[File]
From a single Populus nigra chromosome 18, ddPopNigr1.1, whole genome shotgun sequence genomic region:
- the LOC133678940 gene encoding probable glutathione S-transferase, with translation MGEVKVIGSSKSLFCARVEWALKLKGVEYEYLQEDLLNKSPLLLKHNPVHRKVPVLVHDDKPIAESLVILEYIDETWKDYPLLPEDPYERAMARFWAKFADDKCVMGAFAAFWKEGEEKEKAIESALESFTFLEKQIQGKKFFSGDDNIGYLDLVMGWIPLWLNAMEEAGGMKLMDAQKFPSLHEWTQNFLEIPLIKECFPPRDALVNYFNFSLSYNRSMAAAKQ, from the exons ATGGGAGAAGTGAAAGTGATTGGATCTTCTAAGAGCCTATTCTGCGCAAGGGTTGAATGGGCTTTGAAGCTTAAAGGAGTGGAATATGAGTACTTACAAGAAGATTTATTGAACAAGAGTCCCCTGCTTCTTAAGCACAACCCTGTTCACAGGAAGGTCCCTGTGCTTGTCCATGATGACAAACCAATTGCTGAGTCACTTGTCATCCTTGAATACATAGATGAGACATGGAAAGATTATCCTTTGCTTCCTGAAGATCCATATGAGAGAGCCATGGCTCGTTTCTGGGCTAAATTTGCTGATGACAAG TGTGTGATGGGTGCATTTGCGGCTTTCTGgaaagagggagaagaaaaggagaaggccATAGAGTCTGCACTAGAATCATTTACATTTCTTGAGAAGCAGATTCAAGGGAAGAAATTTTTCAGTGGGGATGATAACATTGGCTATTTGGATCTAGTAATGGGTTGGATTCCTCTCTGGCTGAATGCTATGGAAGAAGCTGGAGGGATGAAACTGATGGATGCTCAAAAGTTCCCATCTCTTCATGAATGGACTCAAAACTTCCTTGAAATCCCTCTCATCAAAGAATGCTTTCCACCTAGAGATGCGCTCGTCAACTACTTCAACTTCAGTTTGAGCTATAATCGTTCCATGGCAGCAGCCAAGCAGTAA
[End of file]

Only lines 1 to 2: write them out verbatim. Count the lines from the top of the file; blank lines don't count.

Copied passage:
From a single Populus nigra chromosome 18, ddPopNigr1.1, whole genome shotgun sequence genomic region:
- the LOC133678940 gene encoding probable glutathione S-transferase, with translation MGEVKVIGSSKSLFCARVEWALKLKGVEYEYLQEDLLNKSPLLLKHNPVHRKVPVLVHDDKPIAESLVILEYIDETWKDYPLLPEDPYERAMARFWAKFADDKCVMGAFAAFWKEGEEKEKAIESALESFTFLEKQIQGKKFFSGDDNIGYLDLVMGWIPLWLNAMEEAGGMKLMDAQKFPSLHEWTQNFLEIPLIKECFPPRDALVNYFNFSLSYNRSMAAAKQ, from the exons ATGGGAGAAGTGAAAGTGATTGGATCTTCTAAGAGCCTATTCTGCGCAAGGGTTGAATGGGCTTTGAAGCTTAAAGGAGTGGAATATGAGTACTTACAAGAAGATTTATTGAACAAGAGTCCCCTGCTTCTTAAGCACAACCCTGTTCACAGGAAGGTCCCTGTGCTTGTCCATGATGACAAACCAATTGCTGAGTCACTTGTCATCCTTGAATACATAGATGAGACATGGAAAGATTATCCTTTGCTTCCTGAAGATCCATATGAGAGAGCCATGGCTCGTTTCTGGGCTAAATTTGCTGATGACAAG TGTGTGATGGGTGCATTTGCGGCTTTCTGgaaagagggagaagaaaaggagaaggccATAGAGTCTGCACTAGAATCATTTACATTTCTTGAGAAGCAGATTCAAGGGAAGAAATTTTTCAGTGGGGATGATAACATTGGCTATTTGGATCTAGTAATGGGTTGGATTCCTCTCTGGCTGAATGCTATGGAAGAAGCTGGAGGGATGAAACTGATGGATGCTCAAAAGTTCCCATCTCTTCATGAATGGACTCAAAACTTCCTTGAAATCCCTCTCATCAAAGAATGCTTTCCACCTAGAGATGCGCTCGTCAACTACTTCAACTTCAGTTTGAGCTATAATCGTTCCATGGCAGCAGCCAAGCAGTAA